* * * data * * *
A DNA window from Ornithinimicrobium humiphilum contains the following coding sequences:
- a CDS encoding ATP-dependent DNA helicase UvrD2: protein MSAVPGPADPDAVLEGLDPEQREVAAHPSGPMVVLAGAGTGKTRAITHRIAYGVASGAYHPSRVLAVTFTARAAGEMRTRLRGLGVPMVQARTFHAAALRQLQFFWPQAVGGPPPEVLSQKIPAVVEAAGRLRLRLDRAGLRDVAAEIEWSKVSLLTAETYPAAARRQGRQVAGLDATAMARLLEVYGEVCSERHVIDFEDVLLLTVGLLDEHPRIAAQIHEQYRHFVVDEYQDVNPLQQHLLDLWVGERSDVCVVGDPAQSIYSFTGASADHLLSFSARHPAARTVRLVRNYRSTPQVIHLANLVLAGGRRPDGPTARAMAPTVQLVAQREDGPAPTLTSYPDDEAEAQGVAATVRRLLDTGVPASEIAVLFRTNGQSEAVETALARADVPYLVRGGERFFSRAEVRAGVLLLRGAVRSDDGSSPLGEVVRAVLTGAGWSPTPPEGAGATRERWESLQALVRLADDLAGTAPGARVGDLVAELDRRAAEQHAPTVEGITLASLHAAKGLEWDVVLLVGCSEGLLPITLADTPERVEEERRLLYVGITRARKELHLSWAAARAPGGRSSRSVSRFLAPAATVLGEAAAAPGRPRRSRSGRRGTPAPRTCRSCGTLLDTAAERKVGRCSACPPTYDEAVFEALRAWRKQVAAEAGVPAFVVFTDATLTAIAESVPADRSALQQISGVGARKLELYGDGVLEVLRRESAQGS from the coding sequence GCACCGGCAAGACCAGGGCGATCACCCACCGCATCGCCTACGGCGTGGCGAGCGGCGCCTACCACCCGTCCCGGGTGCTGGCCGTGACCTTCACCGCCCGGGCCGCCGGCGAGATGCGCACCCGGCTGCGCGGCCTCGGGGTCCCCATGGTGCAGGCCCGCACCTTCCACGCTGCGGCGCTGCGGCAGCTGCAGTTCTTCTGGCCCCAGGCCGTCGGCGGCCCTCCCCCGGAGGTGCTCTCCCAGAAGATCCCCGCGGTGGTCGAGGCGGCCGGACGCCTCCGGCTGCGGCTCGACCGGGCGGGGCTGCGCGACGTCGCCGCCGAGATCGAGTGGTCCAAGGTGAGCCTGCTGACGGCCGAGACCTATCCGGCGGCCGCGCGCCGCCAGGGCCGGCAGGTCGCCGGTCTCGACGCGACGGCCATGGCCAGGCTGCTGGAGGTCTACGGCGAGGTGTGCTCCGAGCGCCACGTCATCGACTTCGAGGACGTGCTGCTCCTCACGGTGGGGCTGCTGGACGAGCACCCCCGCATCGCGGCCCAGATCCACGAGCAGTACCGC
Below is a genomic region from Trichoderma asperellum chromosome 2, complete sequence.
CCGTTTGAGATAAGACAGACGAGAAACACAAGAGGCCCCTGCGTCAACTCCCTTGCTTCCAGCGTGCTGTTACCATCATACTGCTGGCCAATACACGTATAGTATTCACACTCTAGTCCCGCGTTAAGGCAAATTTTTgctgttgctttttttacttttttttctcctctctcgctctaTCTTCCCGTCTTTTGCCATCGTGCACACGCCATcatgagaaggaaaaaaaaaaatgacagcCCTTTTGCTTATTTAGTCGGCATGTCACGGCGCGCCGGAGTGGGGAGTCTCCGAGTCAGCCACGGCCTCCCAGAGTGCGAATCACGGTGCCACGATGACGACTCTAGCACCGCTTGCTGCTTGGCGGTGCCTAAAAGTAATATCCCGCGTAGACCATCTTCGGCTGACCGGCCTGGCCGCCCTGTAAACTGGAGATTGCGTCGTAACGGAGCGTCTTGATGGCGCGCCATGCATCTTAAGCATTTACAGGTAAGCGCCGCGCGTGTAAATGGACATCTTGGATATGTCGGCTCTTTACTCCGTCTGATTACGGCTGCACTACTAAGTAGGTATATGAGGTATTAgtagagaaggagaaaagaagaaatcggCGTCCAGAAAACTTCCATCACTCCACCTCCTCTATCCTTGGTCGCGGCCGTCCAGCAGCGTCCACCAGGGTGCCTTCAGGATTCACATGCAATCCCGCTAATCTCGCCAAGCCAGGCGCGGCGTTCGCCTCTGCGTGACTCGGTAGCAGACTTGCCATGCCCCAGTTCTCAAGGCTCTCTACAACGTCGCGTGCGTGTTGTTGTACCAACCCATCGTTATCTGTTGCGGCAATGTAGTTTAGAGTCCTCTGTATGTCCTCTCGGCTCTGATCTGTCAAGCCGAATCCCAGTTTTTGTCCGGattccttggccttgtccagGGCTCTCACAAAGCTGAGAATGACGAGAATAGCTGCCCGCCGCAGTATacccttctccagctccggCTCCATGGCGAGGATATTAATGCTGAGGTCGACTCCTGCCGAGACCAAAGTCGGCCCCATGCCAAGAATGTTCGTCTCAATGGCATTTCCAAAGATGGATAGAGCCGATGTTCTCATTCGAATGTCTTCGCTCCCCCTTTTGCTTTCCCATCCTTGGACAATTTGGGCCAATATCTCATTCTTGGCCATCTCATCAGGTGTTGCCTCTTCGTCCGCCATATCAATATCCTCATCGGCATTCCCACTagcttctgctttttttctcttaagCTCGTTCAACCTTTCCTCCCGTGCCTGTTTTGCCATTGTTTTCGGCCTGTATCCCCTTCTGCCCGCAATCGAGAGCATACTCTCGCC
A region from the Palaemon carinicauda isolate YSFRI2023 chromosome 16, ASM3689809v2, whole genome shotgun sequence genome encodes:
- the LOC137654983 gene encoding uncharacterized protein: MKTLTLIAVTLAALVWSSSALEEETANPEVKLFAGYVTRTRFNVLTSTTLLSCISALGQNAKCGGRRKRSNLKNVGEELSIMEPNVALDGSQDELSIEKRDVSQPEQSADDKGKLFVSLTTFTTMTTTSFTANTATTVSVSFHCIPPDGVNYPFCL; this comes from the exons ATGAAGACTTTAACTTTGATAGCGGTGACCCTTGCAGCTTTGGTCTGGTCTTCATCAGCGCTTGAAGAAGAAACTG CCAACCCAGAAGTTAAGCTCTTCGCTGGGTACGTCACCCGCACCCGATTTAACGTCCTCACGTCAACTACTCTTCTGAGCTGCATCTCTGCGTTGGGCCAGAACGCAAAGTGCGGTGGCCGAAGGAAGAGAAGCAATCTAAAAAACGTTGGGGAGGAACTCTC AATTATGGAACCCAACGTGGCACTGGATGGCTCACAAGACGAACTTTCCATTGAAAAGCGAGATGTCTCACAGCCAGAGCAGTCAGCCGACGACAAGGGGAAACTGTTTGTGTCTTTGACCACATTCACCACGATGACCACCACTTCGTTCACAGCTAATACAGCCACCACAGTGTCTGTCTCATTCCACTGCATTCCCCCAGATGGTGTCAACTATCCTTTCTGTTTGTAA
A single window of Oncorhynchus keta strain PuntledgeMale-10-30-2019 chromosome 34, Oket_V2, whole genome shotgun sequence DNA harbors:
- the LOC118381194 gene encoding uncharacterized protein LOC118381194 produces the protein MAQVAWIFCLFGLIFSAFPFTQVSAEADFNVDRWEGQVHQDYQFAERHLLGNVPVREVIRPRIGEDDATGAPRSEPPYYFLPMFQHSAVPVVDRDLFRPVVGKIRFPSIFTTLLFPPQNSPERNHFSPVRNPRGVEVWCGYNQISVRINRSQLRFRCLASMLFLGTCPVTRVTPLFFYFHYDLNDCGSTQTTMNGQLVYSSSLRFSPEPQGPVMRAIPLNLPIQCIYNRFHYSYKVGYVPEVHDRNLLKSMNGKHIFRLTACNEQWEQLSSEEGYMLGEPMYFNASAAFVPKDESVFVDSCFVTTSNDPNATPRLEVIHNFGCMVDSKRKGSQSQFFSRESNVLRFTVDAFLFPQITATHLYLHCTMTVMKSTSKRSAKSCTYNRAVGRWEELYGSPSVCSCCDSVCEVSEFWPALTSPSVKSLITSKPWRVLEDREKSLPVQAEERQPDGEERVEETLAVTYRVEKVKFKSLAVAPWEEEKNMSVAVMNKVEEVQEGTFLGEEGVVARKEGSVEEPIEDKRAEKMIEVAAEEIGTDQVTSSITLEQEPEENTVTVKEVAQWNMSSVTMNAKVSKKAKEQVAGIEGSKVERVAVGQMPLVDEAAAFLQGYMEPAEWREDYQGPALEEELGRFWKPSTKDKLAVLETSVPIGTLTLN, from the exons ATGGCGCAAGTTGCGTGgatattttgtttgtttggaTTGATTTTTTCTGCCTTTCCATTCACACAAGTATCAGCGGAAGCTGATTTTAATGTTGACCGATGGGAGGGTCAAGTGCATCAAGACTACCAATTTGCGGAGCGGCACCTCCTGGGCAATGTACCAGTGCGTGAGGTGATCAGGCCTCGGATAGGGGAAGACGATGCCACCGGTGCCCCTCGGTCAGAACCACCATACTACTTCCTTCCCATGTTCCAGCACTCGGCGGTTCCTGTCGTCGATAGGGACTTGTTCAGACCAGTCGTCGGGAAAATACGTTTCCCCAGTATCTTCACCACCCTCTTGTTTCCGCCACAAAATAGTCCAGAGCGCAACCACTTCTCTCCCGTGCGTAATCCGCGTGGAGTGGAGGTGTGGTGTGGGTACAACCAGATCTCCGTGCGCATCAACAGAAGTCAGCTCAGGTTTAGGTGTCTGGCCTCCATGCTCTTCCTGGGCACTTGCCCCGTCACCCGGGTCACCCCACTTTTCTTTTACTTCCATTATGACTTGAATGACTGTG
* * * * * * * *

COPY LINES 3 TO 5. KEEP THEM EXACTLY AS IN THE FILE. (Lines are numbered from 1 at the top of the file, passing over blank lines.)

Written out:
Below is a genomic region from Trichoderma asperellum chromosome 2, complete sequence.
CCGTTTGAGATAAGACAGACGAGAAACACAAGAGGCCCCTGCGTCAACTCCCTTGCTTCCAGCGTGCTGTTACCATCATACTGCTGGCCAATACACGTATAGTATTCACACTCTAGTCCCGCGTTAAGGCAAATTTTTgctgttgctttttttacttttttttctcctctctcgctctaTCTTCCCGTCTTTTGCCATCGTGCACACGCCATcatgagaaggaaaaaaaaaaatgacagcCCTTTTGCTTATTTAGTCGGCATGTCACGGCGCGCCGGAGTGGGGAGTCTCCGAGTCAGCCACGGCCTCCCAGAGTGCGAATCACGGTGCCACGATGACGACTCTAGCACCGCTTGCTGCTTGGCGGTGCCTAAAAGTAATATCCCGCGTAGACCATCTTCGGCTGACCGGCCTGGCCGCCCTGTAAACTGGAGATTGCGTCGTAACGGAGCGTCTTGATGGCGCGCCATGCATCTTAAGCATTTACAGGTAAGCGCCGCGCGTGTAAATGGACATCTTGGATATGTCGGCTCTTTACTCCGTCTGATTACGGCTGCACTACTAAGTAGGTATATGAGGTATTAgtagagaaggagaaaagaagaaatcggCGTCCAGAAAACTTCCATCACTCCACCTCCTCTATCCTTGGTCGCGGCCGTCCAGCAGCGTCCACCAGGGTGCCTTCAGGATTCACATGCAATCCCGCTAATCTCGCCAAGCCAGGCGCGGCGTTCGCCTCTGCGTGACTCGGTAGCAGACTTGCCATGCCCCAGTTCTCAAGGCTCTCTACAACGTCGCGTGCGTGTTGTTGTACCAACCCATCGTTATCTGTTGCGGCAATGTAGTTTAGAGTCCTCTGTATGTCCTCTCGGCTCTGATCTGTCAAGCCGAATCCCAGTTTTTGTCCGGattccttggccttgtccagGGCTCTCACAAAGCTGAGAATGACGAGAATAGCTGCCCGCCGCAGTATacccttctccagctccggCTCCATGGCGAGGATATTAATGCTGAGGTCGACTCCTGCCGAGACCAAAGTCGGCCCCATGCCAAGAATGTTCGTCTCAATGGCATTTCCAAAGATGGATAGAGCCGATGTTCTCATTCGAATGTCTTCGCTCCCCCTTTTGCTTTCCCATCCTTGGACAATTTGGGCCAATATCTCATTCTTGGCCATCTCATCAGGTGTTGCCTCTTCGTCCGCCATATCAATATCCTCATCGGCATTCCCACTagcttctgctttttttctcttaagCTCGTTCAACCTTTCCTCCCGTGCCTGTTTTGCCATTGTTTTCGGCCTGTATCCCCTTCTGCCCGCAATCGAGAGCATACTCTCGCC
A region from the Palaemon carinicauda isolate YSFRI2023 chromosome 16, ASM3689809v2, whole genome shotgun sequence genome encodes: